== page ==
Wednesday, March 6, 2013

Appalachia Service Trip

I’m so excited to share with you that next week, March 9-16th, I will be co-leading a spring break service trip through my college, Messiah College, to the Appalachian region of Virginia. There, my team, along with students from other colleges, will be participating in the Appalachian Community Health Survey Project run by an organization called Restoring Eden. I will be going door to door in the impoverished coal mining communities of southwestern Virginia asking residents to complete family health surveys in order to further verify the research compiled in the previous two years of this project showing the negative health impacts of coal mining, specifically mountain top removal coal mining, with the ultimate goal of informed policies being passed. During my semester abroad this past fall, God really placed the impoverished in Appalachia on my heart and in my mind, and, as I was praying for a tangible way to do something about it, He placed this opportunity in my lap. I am so excited for what God is going to do on this trip, both through me and my team and the other students, and I would so love to have your prayers. Also, pray for me as a leader, that God would use me in the lives of my team members.

In Christ,

A little more explanation…

-- Mountain top removal coal mining & the project

The mountainous Appalachian region is one of the most impoverished in the country and has been negatively affected by coal mining, especially mountain top removal coal mining, in which the summits of mountains are removed in order to access valuable coal deposits. The earth, as well as all of the waste from this process, much of it toxic, is dumped into nearby valleys, burying and contaminating drinking water sources. However, little research has been done to prove the detrimental health effects of coal mining.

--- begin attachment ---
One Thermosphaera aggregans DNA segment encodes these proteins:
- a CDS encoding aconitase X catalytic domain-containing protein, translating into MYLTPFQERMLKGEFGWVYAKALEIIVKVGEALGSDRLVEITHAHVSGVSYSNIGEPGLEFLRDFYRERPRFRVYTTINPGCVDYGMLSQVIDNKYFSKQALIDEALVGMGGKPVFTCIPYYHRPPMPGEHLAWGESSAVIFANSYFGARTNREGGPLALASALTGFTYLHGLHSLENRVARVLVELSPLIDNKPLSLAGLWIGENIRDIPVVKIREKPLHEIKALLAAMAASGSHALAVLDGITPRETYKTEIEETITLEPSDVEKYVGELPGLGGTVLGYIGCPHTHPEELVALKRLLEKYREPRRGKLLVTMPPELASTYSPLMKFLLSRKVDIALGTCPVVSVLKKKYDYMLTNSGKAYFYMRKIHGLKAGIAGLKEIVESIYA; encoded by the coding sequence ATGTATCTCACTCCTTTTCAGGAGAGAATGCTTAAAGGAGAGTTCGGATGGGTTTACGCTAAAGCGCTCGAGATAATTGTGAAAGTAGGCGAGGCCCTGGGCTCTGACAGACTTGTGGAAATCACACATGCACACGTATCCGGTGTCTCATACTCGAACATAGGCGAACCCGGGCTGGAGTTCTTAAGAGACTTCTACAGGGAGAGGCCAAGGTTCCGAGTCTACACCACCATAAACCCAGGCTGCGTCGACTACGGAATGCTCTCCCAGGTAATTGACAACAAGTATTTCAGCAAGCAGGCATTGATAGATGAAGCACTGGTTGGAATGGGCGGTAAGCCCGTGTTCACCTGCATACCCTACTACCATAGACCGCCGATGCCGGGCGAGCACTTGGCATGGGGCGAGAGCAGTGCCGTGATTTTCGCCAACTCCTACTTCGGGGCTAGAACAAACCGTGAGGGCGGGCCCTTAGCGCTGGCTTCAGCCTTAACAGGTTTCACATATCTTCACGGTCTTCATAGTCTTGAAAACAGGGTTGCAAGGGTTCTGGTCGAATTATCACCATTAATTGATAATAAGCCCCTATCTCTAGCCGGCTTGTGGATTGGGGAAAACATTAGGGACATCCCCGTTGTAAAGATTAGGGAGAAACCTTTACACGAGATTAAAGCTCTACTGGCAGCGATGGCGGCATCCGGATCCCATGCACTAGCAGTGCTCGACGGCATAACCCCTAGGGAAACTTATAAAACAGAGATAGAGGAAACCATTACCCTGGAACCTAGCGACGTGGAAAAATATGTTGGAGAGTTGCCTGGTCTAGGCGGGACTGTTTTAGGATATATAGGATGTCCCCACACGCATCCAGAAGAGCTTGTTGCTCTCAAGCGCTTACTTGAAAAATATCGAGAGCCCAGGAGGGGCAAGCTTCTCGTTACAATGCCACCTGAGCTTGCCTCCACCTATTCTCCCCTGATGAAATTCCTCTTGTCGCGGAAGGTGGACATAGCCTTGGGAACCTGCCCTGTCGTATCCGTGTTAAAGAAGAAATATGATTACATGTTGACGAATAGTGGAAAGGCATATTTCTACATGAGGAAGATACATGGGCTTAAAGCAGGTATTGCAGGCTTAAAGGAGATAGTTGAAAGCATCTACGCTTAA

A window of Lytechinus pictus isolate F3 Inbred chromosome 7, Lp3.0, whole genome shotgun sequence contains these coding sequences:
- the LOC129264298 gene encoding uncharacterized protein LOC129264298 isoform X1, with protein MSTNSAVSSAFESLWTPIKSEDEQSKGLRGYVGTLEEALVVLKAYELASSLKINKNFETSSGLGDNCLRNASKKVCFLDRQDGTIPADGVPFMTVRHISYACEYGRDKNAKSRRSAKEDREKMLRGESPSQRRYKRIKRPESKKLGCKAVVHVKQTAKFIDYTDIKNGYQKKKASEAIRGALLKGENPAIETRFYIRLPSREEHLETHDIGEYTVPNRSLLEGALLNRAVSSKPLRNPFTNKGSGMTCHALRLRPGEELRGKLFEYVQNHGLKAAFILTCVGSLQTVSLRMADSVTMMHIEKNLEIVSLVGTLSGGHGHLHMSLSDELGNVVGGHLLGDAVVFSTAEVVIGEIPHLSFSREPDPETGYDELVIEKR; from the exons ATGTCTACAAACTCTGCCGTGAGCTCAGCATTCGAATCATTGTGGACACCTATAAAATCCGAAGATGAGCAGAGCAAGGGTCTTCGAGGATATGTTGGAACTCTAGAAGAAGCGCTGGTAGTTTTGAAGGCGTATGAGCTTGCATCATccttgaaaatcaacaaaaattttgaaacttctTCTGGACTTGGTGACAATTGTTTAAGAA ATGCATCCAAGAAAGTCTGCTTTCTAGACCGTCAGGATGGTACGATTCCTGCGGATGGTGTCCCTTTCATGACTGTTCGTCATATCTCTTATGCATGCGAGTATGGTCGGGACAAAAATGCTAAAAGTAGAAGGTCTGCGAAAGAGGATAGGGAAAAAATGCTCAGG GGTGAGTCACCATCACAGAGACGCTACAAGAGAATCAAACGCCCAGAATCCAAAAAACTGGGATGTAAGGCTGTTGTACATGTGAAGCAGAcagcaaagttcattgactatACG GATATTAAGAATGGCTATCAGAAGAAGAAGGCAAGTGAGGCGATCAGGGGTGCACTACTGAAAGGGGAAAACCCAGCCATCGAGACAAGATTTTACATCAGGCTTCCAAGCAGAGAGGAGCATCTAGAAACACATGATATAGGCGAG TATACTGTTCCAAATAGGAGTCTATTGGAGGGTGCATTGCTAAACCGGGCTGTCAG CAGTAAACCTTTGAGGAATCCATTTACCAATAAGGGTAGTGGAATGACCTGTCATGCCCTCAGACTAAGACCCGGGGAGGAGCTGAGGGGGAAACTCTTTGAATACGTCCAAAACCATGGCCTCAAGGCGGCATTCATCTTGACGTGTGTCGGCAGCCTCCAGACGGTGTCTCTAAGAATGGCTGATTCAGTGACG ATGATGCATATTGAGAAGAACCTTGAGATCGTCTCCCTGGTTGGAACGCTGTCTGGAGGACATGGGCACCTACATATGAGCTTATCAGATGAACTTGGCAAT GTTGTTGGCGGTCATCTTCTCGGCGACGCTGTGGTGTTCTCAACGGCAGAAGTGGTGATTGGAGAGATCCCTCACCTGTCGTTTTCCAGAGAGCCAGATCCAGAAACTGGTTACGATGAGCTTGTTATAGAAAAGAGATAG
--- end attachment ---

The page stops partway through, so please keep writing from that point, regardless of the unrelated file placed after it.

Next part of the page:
For the past two years, Restoring Eden has partnered with researchers at West Virginia University to provide them with data to show the correlation between mountain top removal coal mining and health problems. In fact, the research gathered so far has shown that cancer rates were twice as high in mountaintop removal coal mining communities compared to non-coal mining communities. Next week I will be joining in the third and final year of surveying to gather further research so that policy makers can make informed decisions on this issue.

Read more about mountain top removal:

-- Why I want to spend my spring break doing this

This past semester, Fall 2012, I studied abroad in the Central American country of Belize with Creation Care Study Program. Through the program my eyes were opened to so many environmental and social justice issues that I had never even thought to think about before. Living in an underdeveloped nation I also experienced poverty in a very real way, in a way that I had never experienced before through any of my short term mission trips. However, one of the things that most shocked and saddened me was the realization that there is real poverty in my own country. I knew that Appalachia was poor, but somehow my eyes and heart were opened and I truly understood the reality of it, and it has been weighing on my mind ever since then. One of the students in the program had participated in this same exact health survey project and she shared about her experience with us, and about how coal mining is greatly exacerbating the region's poverty. Then I received an email from the nursing department at my school saying volunteers were needed for a spring break trip, and as soon as I opened the attachment and read the flier and realized it was the same trip that my fellow student had participated in, God started speaking to my heart and calling me to use my spring break trip to personally experience the poverty in Appalachia and to do something about the situation that has been weighing heavily on my mind and heart. Poverty breaks my heart, environmental degradation breaks my heart, but, as a nursing major, knowing that these impoverished people are also suffering health-wise really breaks my heart and moves me to action.

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